Could Lyme Symptoms Be Mistaken for Alzheimer’s?

Q. I recently read an article about songwriter and actor, Kris Kristofferson, who was told he was suffering from Alzheimer’s disease or some other type of dementia, and was actually misdiagnosed and had Lyme disease. He and his wife were amazed that after three weeks of Lyme treatment, along with dropping his Alzheimer’s and depression meds, his memory came back and he was back to normal!

My mother has memory loss that seems to be getting worse, and her doctor hinted that it could be Alzheimer’s or another form of dementia. She used to camp and hike often, and never used any sort of insect repellent. I know Lyme can be a debilitating disease also, but it would be amazing if the symptoms she is experiencing could be Lyme disease instead of Alzheimer’s or dementia, because I know Lyme is treatable. And I know Alzheimer’s has no cure and only a handful of treatments available, which can alleviate some of the symptoms. To your knowledge, how common is Lyme being misdiagnosed as Alzheimer’s, what are some of the other symptoms of Lyme, what’s involved in getting tested? What if it really is Alzheimer’s? Thanks for your help!

A. Lyme disease is caused by an infected blacklegged tick, also known as a deer tick. If left untreated, it can eventually cause a host of debilitating symptoms, including severe headaches, rashes, stiff neck, severe joint pain and swelling, heart palpitations, facial paralysis, dizziness, nerve pain and memory loss, according to the Centers for Disease Control and Prevention (CDC). Lyme disease has been misdiagnosed as Alzheimer’s, Parkinson’s, and up to 350 other diseases.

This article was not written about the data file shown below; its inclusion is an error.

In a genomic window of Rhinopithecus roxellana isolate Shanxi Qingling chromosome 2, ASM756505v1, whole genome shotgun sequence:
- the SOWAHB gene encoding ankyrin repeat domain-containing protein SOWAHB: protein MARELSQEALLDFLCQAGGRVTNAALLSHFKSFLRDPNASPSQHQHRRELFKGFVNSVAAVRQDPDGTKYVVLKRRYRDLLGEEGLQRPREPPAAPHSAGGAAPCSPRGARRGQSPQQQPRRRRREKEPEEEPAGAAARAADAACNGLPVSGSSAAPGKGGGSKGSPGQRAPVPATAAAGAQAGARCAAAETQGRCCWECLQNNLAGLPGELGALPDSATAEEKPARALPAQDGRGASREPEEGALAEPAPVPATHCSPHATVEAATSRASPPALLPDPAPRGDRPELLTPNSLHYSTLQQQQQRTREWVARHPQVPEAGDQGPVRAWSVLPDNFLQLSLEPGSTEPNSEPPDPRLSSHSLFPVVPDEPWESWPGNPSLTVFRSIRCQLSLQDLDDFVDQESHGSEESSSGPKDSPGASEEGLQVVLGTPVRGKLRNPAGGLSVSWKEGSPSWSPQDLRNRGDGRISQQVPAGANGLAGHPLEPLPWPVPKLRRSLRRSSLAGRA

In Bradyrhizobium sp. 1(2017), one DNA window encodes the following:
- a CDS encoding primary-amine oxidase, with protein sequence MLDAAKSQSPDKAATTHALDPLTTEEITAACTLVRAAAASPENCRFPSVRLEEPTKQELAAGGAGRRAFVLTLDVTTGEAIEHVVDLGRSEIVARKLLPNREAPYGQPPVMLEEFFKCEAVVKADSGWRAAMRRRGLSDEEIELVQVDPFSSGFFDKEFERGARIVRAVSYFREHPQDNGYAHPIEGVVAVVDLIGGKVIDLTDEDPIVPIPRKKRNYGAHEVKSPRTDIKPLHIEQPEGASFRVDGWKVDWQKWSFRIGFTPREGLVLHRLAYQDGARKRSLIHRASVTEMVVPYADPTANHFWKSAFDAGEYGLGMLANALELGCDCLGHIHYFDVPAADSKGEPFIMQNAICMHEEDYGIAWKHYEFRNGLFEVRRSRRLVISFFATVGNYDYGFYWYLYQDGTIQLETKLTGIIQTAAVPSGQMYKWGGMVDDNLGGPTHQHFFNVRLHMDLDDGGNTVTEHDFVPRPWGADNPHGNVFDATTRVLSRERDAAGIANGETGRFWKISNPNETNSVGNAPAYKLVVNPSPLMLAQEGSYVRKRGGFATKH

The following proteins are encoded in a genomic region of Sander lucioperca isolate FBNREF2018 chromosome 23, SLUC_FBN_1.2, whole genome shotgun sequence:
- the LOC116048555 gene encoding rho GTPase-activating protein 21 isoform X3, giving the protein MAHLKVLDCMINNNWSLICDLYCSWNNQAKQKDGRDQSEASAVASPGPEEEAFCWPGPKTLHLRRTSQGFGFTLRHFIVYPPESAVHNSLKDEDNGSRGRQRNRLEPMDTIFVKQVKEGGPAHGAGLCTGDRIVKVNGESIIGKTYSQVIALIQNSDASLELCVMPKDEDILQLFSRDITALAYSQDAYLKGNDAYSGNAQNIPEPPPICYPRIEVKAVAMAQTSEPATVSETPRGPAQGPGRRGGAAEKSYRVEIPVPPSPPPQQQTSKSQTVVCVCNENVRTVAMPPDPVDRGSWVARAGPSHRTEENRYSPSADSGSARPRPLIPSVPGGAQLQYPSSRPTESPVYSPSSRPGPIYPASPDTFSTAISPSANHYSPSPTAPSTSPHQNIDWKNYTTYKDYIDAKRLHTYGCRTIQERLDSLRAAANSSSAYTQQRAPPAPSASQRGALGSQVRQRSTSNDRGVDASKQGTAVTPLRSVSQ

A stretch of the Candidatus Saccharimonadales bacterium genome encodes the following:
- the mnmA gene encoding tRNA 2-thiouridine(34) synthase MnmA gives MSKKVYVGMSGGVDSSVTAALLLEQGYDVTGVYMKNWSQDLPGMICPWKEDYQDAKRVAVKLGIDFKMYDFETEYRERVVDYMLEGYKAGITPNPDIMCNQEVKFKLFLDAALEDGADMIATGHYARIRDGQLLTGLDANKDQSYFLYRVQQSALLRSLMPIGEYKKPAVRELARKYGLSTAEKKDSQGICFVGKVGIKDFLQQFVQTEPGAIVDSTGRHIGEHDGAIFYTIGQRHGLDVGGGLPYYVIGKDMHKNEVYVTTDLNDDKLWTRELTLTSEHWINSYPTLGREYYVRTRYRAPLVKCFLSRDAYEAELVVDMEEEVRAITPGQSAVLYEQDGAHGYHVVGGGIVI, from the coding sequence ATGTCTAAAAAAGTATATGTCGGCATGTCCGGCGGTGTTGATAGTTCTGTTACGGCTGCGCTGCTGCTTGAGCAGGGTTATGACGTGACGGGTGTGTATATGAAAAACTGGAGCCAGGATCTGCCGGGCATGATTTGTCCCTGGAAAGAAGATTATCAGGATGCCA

About 300,000 people are diagnosed with Lyme disease each year, according to the CDC, and the government has recognized it as a “major health threat.”

These symptoms of Lyme are usually seen between three and 30 days after a tick bite, the CDC says:

  • Fever and chills, headache, fatigue, muscle and joint pain, swollen lymph nodes
  • Rash known as erythema migraines (EM)

Later Signs and Symptoms may be experienced weeks or months after the bite, the CDC says, and can include:

  • Severe headaches;
  • Neck stiffness;
  • Additional rashes on other parts of the body;
  • Arthritis with severe joint pain and swelling, often in the knees;
  • Facial or Bell’s palsy;
  • Muscle and joint pain that comes and goes;
  • Heart palpitations or an irregular heartbeat;
  • Dizziness or shortness of breath;
  • Nerve pain;
  • Shooting pains, numbness, or tingling in the hands or feet; and
  • Problems with short-term memory.

Lyme Disease in the US

For years, medical practitioners and the public have been told that Lyme disease is rare to nonexistent in certain parts of our country, including the Southeast part of the US. However, recent evidence shows that Lyme has tripled in the United States over the last 2 decades. If diagnosed early—a rash (often shaped like a bullseye) commonly appears around the site of the tick bite—Lyme can be effectively treated with antibiotics, but longer term infections can produce more serious symptoms.